|Publication number||US4682961 A|
|Application number||US 06/715,165|
|Publication date||Jul 28, 1987|
|Filing date||Mar 22, 1985|
|Priority date||Mar 26, 1984|
|Publication number||06715165, 715165, US 4682961 A, US 4682961A, US-A-4682961, US4682961 A, US4682961A|
|Original Assignee||Sanshin Kogyo Kabushiki Kaisha|
|Export Citation||BiBTeX, EndNote, RefMan|
|Patent Citations (9), Referenced by (18), Classifications (8), Legal Events (4)|
|External Links: USPTO, USPTO Assignment, Espacenet|
This invention relates to a tilt device for boat propulsion machines and more particularly to an improved tilt and trim arrangement for a marine drive.
As is well known, marine outboard drives, either the outboard drive of an inboard/outboard arrangement or an outboard motor per se, are supported for pivotal movement about a generally horizontally extending axis. This pivotal movement is provided for two purposes. First, there is a relatively narrow range of trim adjustments provided that will adjust the angle of the propulsion means relative to the watercraft so as to provide the best propulsion means relative to the watercraft so as to provide the best propulsion force for a given running condition. In addition, the tilting movement is such that the outboard drive may be tilted up so that its propulsion means is disposed out of the water during periods of nonuse.
With larger horsepower units, it has been proposed to use a hydraulic motor arrangement for achieving both the trim and tilting movement of the outboard drive. With such arrangements, a relatively more powerful but slower stroke trim fluid motor is employed for achieving the trim adjustment. Since trim adjustments are normally made during running, it is necessary for the trim adjustment motor to have sufficient power so as to offset the driving thrust of the propulsion unit. This results in the relatively low speed operation of the trim adjustment. On the other hand, when tilting the outboard drive up, the fluid motor needs only overcome the weight of the outboard drive and a relatively high speed, low power motor can be used for this purpose.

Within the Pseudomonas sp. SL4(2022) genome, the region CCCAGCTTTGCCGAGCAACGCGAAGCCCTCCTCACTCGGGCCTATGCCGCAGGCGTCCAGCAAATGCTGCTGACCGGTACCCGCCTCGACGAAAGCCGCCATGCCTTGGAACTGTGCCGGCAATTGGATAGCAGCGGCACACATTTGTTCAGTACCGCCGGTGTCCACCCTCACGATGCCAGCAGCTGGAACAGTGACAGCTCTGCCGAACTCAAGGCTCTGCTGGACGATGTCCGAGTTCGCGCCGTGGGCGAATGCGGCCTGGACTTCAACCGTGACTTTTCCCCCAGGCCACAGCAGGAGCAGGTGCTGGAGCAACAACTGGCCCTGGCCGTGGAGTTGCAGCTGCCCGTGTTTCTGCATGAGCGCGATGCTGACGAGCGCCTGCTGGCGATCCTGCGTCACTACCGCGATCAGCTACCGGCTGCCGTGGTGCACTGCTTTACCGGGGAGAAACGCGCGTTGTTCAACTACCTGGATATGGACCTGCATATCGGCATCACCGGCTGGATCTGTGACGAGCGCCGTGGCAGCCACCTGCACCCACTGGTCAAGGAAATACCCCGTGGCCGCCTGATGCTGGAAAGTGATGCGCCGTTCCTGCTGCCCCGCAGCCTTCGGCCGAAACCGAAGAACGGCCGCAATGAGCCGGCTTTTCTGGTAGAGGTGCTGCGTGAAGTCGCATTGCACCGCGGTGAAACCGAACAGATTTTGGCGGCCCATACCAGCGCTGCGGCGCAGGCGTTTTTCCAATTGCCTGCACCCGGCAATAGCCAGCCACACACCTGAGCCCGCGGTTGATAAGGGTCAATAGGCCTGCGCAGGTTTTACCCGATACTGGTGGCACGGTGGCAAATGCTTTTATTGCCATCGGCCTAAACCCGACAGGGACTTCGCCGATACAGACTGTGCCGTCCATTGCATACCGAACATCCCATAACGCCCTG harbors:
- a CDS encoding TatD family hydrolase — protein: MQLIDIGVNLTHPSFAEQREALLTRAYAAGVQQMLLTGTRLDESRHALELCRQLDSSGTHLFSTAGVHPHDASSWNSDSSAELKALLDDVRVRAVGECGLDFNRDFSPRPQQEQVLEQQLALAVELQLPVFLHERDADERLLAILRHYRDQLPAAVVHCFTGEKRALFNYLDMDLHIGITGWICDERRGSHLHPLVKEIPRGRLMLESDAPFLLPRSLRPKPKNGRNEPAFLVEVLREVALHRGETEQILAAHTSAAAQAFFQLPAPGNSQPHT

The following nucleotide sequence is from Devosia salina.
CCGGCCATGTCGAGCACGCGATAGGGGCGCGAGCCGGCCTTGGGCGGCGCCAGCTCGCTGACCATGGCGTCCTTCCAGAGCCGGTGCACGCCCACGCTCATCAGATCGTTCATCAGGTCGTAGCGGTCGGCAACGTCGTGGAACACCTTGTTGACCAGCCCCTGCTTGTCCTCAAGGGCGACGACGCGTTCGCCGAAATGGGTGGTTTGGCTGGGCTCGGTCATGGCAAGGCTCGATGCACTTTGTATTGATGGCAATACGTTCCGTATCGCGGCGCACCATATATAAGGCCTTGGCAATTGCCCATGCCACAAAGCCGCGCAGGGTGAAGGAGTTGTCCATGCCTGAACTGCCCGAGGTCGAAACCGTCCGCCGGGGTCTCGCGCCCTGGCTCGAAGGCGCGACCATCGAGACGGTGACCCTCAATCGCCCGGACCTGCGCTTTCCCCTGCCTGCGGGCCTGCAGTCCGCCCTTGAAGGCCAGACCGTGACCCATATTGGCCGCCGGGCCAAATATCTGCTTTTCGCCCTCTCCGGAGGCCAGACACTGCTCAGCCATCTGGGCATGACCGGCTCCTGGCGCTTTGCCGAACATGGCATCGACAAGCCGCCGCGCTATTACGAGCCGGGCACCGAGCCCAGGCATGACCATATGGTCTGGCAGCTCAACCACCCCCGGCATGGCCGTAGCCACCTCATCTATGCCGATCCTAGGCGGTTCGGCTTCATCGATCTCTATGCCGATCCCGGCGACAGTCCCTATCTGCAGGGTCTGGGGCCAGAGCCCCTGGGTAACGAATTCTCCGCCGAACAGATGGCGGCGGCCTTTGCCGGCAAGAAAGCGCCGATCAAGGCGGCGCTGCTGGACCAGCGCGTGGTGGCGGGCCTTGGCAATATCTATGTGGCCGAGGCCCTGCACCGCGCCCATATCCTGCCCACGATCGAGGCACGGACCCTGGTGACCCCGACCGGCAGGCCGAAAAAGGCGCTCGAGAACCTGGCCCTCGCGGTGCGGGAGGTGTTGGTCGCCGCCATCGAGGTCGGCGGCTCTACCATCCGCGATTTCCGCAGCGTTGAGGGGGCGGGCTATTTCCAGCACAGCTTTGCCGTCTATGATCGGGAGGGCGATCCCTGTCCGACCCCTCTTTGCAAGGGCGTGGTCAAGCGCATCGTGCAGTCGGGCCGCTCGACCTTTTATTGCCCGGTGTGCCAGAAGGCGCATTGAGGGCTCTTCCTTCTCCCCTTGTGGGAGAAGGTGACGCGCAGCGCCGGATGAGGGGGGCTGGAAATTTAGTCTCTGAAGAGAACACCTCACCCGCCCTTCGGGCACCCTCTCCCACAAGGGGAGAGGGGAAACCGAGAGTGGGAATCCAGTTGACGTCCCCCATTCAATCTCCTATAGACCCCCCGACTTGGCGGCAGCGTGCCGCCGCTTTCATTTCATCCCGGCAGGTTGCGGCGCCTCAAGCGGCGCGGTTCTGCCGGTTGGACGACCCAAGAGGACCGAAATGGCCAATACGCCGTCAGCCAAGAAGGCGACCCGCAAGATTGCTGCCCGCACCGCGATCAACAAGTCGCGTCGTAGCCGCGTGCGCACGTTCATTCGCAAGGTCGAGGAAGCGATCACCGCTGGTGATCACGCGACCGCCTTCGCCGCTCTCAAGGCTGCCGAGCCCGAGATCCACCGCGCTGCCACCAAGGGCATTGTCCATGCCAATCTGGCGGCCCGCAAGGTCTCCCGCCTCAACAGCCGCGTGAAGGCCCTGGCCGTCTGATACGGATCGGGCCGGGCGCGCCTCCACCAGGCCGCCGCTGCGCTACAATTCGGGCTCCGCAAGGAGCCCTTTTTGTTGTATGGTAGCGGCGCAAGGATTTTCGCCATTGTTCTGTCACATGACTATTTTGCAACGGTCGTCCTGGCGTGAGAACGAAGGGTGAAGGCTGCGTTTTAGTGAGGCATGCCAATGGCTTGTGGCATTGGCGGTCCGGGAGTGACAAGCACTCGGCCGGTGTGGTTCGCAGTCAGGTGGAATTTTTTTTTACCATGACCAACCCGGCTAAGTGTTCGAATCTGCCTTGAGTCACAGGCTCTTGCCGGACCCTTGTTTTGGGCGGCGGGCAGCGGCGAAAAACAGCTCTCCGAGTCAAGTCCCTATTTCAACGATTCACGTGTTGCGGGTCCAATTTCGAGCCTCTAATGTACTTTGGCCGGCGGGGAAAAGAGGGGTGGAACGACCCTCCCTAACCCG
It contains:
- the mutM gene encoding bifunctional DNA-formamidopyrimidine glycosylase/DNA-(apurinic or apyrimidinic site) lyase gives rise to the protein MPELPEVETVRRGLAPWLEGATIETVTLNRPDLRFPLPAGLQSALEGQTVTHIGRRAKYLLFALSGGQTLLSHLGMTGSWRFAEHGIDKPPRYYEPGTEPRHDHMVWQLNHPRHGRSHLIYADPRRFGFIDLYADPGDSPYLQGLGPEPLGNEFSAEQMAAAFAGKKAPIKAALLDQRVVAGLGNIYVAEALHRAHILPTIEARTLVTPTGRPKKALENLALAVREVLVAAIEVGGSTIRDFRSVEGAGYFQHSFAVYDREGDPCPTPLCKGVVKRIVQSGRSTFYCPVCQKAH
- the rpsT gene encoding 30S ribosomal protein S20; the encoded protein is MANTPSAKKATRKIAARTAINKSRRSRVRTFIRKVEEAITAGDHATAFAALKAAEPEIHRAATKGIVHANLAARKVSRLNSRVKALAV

Because of the differences in stroke and strangth, it has been the practice, in some applications, to employ one or more trim cylinders that are abuttingly engaged with a lower portion of the drive unit for effecting its trim adjustment. When the outboard drive is tilted up, the drive just merely moves away from the abutment with the trim cylinders. Although this simplifies the problem, it can give rise to wear and noise due to the resultant relative movement that is permitted between the outboard drive and the engaging portion of the trim cylinder. In addition, if the trim cylinders are partially extended, there is a likelihood of bending to their piston rods or other components.